Not excellent

November 16, 2007

‘Not excellent’ is how daughter number three, who is ten, replies if you ask her how she is feeling and she is either unhappy or sick.

How are you feeling Emma?

Not excellent.

She says it with a glint of humour in her eyes but you can tell she is really suffering.

Emma has a social maturity that every one who spends time with us comments on. More than a maturity measured as a seriousness in attitude, her gift lies in an intuitive ability to guage social meaning and to add the most perfect comment or line that the situation calls for.

For example, when Micka was coming over for dinner one time last year I jokingly told him that we expected him make a special effort in his appearance. He replied that he would but that he expected a compliment upon arrival. I set Emma the task of inventing a compliment for him. At the time he had shaved his head for charity. Very little had grown back. He came to the front door looking not completely bald but very close. You could also tell that there was a patch where unfortunately little would grow back (a little balding on the crown, shall we say). Emma smiled at him, did a little hand gesture for emphasis and said,

Nice comb-over!

At our yacht club 50th anniversary over cup weekend we attended a black tie formal dinner up in the club rooms. The social committee put the children who were attending all on the same table (instead of seating families together as has usually been the case). I looked over at the children early in the night and they were all sitting there wondering what to do. None were talking. We shared a joke with the other parents who were on our table because ten kids all sitting on a round table trying not to make eye contact was quite a funny sight. We decided to let them go and see if things improved naturally. My girls did warm up as the evening wore on. After main course, I noticed a lot of laughter and a lot of talking coming from the kids’ table. I went over to investigate. They were playing a game where anyone on the table would shout out a random topic and Emma would talk on that topic non-stop for a minute. She had them in stitches. There was no topic that she had nothing to say on!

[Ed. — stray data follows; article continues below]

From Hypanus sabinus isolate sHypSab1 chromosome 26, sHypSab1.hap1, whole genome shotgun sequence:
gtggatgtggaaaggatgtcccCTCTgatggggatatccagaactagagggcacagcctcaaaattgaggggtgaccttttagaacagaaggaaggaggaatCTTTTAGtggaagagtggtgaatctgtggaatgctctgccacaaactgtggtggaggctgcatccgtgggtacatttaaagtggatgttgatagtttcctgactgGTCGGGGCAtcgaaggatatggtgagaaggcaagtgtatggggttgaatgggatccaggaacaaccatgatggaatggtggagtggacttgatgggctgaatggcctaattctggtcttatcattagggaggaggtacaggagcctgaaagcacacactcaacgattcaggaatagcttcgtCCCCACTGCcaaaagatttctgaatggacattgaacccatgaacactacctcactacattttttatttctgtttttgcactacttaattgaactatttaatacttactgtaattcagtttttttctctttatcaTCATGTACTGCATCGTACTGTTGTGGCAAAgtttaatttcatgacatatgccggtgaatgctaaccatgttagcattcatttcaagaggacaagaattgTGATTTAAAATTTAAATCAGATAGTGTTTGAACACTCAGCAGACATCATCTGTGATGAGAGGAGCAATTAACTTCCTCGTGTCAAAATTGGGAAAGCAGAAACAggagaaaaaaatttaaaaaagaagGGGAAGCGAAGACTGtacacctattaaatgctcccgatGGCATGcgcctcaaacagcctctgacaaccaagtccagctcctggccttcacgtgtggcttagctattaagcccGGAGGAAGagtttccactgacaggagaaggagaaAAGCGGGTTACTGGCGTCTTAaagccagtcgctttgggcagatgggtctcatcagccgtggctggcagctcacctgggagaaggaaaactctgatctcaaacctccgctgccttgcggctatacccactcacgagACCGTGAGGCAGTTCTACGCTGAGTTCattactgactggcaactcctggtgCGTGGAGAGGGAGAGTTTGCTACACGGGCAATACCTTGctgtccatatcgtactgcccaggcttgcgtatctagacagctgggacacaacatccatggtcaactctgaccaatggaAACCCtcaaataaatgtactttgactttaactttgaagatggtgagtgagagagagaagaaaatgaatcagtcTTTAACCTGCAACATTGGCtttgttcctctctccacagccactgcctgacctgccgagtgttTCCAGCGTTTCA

Last night Emma tried to make a mixed track from snippets of three songs from different CDs. She was hoping to burn a CD of her song mix to take to school the following day for a dance piece she and her friends developed in Physical Education. I told her she needed a special software package. Rosie said Garage Band would do, so I tried to download it but our version of Mac OS X is one earier than the one required. Without the correct software she went ahead. She reasoned that she could play the songs on her little portable CD player and record them through a mic onto the computer. After a few failed attempts she was obviously frustrated. I told her I knew how she felt.

Its ok mum. I know that if it doesn’t work I can try something else. Its ok to fail sometimes.

Her bigger sister Rosie spend the next hour or so helping her try another method, again with failure. At nine o’clock we made them pull the pin. Its too late, off to bed now. When I came in to Emma’s room to kiss her goodnight, she expressed her disappointment that she had not succeeded, but said,

I really appreciate Rosie’s help. She spent a lot of time with me and she was really patient.

After I closed her bedroom door, I reflected on the maturity she showed in the way she handled herself though frustration and failure. I was impressed because I know how frustrating it feels. Earlier that day (while they were at school fortunately) I did my nana when my scanner kept malfunctioning. How is it possible that a child can show greater maturity than most adults?

I started this post talking about being not excellent because I was feeling not excellent. I was feeling emotionally a bit fragile when I began writing this post, but stopped to attend my pump class.

At the class I loaded up the weights on the thigh track and got the heart rate right up there, and really strained on the shoulder track. I’m now at work feeling fantastic. Pump was just what I needed!

I also think I’m just about due, and that could explain this morning’s lack of excellence.

 

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